On Italian Restaurants, Mafia Bosses & Web Sockets (Part 1)

**Part 2 published here**


Consider your 50’s movie style Italian restaurant with one of those comically usually angry chefs. The restaurant kitchen operation is really simple. He – the chef – can cook many different menu items concurrently. But he can only cook one – and only one – plate/meal of each menu item at a time. He is a fair chef, orders cooked in first ordered, first served style. He cannot interrupt the cooking of menu item A for customer C1 for the same menu item A for customer C2. C1’s meal will never be nicely cooked and as a food respecting chef he will never allow that to happen. Now enter a mafia boss , who walks in – queue in the God Father theme music – the chef has to place whatever the mafia boss orders in front of the previously queued orders (come on it is his life on the line). Because the boss is also a food respecting person he will never ask the chef to drop currently cooking meals for his. He just asks for a place in front of the queue.

Aside from the theatrics the above analogy is commonly found in client/server communication (even when they are full duplex) including Web Sockets. Messages flow in order (per each session/client) with the ability to place one message in front of the queue (think of it as a high priority message). For example consider a very simple banking scenario where client sends the following (starting account balance is a 100$):

  1. Withdraw 50 (Account Balance: 50$).
  2. Deposit 100 (Account Balance: 150$).
  3. Withdraw 150 (Account Balance: 0$).

If message 2 and 3 came out of order the operation will fail although logically from the customer point he has the fund to execute the operation. Worse if you stopped one operation – in the middle of execution – for another you will end up with an account in an “unknown state”.

Detailing the Problem

The upcoming second part of this post I will focus more on the Web Sockets server implementation (and yes you guess it right it will be Azure Service Fabric friendly). But for now let us focus on solving the above problem.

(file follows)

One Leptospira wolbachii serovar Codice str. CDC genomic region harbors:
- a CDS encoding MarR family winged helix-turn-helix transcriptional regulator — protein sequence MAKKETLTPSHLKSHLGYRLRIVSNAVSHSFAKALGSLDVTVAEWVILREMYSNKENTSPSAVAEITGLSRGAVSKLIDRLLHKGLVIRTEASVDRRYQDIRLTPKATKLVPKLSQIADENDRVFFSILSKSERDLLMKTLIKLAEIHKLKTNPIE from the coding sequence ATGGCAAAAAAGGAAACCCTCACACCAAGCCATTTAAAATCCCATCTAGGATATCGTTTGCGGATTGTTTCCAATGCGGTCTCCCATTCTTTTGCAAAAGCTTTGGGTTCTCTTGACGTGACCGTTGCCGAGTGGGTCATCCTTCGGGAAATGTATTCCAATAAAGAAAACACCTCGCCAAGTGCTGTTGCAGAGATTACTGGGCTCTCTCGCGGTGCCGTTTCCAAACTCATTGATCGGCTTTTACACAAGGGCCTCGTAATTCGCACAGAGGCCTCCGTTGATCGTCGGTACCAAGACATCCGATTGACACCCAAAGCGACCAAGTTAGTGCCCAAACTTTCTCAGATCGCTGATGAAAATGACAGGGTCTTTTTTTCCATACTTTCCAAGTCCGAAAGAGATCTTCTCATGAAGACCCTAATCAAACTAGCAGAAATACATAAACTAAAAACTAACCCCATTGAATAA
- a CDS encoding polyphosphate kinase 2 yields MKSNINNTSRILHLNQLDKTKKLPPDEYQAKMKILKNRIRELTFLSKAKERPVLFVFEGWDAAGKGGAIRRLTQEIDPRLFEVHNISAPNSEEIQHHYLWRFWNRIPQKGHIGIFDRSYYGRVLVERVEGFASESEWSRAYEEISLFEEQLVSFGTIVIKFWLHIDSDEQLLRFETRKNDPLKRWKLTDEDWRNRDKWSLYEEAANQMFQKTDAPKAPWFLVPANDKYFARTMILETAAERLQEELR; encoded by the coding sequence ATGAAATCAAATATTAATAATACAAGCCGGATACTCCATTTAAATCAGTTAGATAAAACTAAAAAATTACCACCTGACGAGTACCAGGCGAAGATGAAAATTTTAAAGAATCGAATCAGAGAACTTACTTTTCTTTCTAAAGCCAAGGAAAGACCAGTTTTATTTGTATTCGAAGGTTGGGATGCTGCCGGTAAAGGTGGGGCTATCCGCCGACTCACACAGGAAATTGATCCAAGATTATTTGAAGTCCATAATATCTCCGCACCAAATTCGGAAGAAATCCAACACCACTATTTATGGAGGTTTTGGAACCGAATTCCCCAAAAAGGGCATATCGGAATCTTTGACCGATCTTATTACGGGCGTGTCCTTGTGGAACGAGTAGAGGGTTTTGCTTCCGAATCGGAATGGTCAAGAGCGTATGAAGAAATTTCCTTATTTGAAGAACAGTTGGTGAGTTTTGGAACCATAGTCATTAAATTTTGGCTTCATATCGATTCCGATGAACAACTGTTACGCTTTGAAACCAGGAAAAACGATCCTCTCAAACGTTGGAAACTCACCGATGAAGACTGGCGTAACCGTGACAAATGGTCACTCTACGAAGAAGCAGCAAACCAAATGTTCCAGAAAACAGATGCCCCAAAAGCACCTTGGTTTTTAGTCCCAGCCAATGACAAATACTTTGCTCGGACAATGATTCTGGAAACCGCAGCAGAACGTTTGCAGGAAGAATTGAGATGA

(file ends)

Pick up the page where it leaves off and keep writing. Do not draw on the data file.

The traditional route to solve this problem is to create producer/consumer queue-like data structure. Low priority messages placed at the end of the queue, high priority ones are placed in front of the queue.  Having a loop as a consumer picking up messages. As the following



//Click to Enlarge

While this approach will work it will have the following problems (though you can hack your code to solve them, your code base will be a bit too complex to maintain).

  1. Ensure Fairness: One messaging/web socket session might overload the queue with large number of messages, the loop will be forced to stream them all down which means other sessions will have to wait. You can solve this by having multiple queues + multiple loops.
  2. Sent Notification: Most of messaging systems maintain an-after “send” journal-ing or logging operation. You can have this log as part of your loop (but then your other sessions will wait for send + logging).
  3. Wait Time: Your loop will implement pull > found new messages > execute or pull > not found sleep sequence (or a similar paradigm). Which means the loop uses CPU even when there are no messages to process and the minimum wait time for a message (in a free queue) is equal to your sleep time + de-queue time.

The Solution

Using a .NET Custom Task Scheduler (details here) as the following :

Note: the term message and task used below in an inter exchangeable fashion.

  • The Scheduler sets on top of N * 2 queues (where N is the number of active messaging sessions, each session will have a high priority queue and low/normal priority queue).
  • The scheduler ensures that there is only one active thread working per messaging session and this thread executes one task at a time. While it will allow multiple threads working on different sessions concurrently. The worker thread de-queues high priority messages first then low priory messages.
  • The scheduler ensures that threads yields execution to other queues after a configurable number of messages. This ensures fairness among queues even under high pressure where all threads of the thread pool are in use. This only happens if we have multiple active messaging sessions. If we have only one active session then the scheduler will ensure it is drained in one go.
  • The Scheduler does not have a loop, it en queue work items in .NET thread pool only when there is work to do (to solve the wait/sleep time discussed above).
  • The scheduler uses .NET’s Task Class derivatives which means you can use c# await construct, task continuation, task chaining just as regular tasks (to elegantly solve the after-send processing/notification problem discussed above).
  • The scheduler has a “remove queue” method, allow you to remove a queue from the sessions (it drains then remove the queue).

The implementation

First we need to have a “Leveled Class” that is derived from Task class with 2 additions:

  1. Queue Id: Used to help the scheduler to identify which queue this task should be en-queued.